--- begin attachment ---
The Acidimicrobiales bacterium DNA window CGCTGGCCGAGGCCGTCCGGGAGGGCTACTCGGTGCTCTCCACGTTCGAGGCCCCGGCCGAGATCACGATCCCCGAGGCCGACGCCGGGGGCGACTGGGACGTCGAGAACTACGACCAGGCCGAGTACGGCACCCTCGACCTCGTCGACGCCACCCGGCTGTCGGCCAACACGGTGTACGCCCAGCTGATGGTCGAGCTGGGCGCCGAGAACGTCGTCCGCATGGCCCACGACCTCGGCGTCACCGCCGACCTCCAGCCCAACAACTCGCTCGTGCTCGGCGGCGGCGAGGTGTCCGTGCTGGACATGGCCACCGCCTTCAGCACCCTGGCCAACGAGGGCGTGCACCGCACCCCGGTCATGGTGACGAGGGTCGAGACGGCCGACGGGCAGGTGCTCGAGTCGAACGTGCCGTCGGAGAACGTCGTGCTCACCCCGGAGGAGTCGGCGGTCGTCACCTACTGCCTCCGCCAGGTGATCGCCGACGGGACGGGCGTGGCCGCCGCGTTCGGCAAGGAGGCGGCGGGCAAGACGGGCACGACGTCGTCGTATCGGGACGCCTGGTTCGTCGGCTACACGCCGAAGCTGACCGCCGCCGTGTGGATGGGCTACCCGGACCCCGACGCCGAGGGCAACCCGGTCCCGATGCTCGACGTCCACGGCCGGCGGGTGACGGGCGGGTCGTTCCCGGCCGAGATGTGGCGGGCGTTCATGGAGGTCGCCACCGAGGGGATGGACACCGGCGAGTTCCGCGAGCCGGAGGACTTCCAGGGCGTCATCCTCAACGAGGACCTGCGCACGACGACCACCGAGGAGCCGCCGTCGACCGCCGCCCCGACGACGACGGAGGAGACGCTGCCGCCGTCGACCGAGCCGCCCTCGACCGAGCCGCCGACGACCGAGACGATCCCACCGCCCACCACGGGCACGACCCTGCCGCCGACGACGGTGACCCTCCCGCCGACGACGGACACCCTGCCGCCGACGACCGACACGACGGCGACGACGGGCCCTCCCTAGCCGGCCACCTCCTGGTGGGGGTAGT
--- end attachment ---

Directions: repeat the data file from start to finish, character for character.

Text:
The Acidimicrobiales bacterium DNA window CGCTGGCCGAGGCCGTCCGGGAGGGCTACTCGGTGCTCTCCACGTTCGAGGCCCCGGCCGAGATCACGATCCCCGAGGCCGACGCCGGGGGCGACTGGGACGTCGAGAACTACGACCAGGCCGAGTACGGCACCCTCGACCTCGTCGACGCCACCCGGCTGTCGGCCAACACGGTGTACGCCCAGCTGATGGTCGAGCTGGGCGCCGAGAACGTCGTCCGCATGGCCCACGACCTCGGCGTCACCGCCGACCTCCAGCCCAACAACTCGCTCGTGCTCGGCGGCGGCGAGGTGTCCGTGCTGGACATGGCCACCGCCTTCAGCACCCTGGCCAACGAGGGCGTGCACCGCACCCCGGTCATGGTGACGAGGGTCGAGACGGCCGACGGGCAGGTGCTCGAGTCGAACGTGCCGTCGGAGAACGTCGTGCTCACCCCGGAGGAGTCGGCGGTCGTCACCTACTGCCTCCGCCAGGTGATCGCCGACGGGACGGGCGTGGCCGCCGCGTTCGGCAAGGAGGCGGCGGGCAAGACGGGCACGACGTCGTCGTATCGGGACGCCTGGTTCGTCGGCTACACGCCGAAGCTGACCGCCGCCGTGTGGATGGGCTACCCGGACCCCGACGCCGAGGGCAACCCGGTCCCGATGCTCGACGTCCACGGCCGGCGGGTGACGGGCGGGTCGTTCCCGGCCGAGATGTGGCGGGCGTTCATGGAGGTCGCCACCGAGGGGATGGACACCGGCGAGTTCCGCGAGCCGGAGGACTTCCAGGGCGTCATCCTCAACGAGGACCTGCGCACGACGACCACCGAGGAGCCGCCGTCGACCGCCGCCCCGACGACGACGGAGGAGACGCTGCCGCCGTCGACCGAGCCGCCCTCGACCGAGCCGCCGACGACCGAGACGATCCCACCGCCCACCACGGGCACGACCCTGCCGCCGACGACGGTGACCCTCCCGCCGACGACGGACACCCTGCCGCCGACGACCGACACGACGGCGACGACGGGCCCTCCCTAGCCGGCCACCTCCTGGTGGGGGTAGT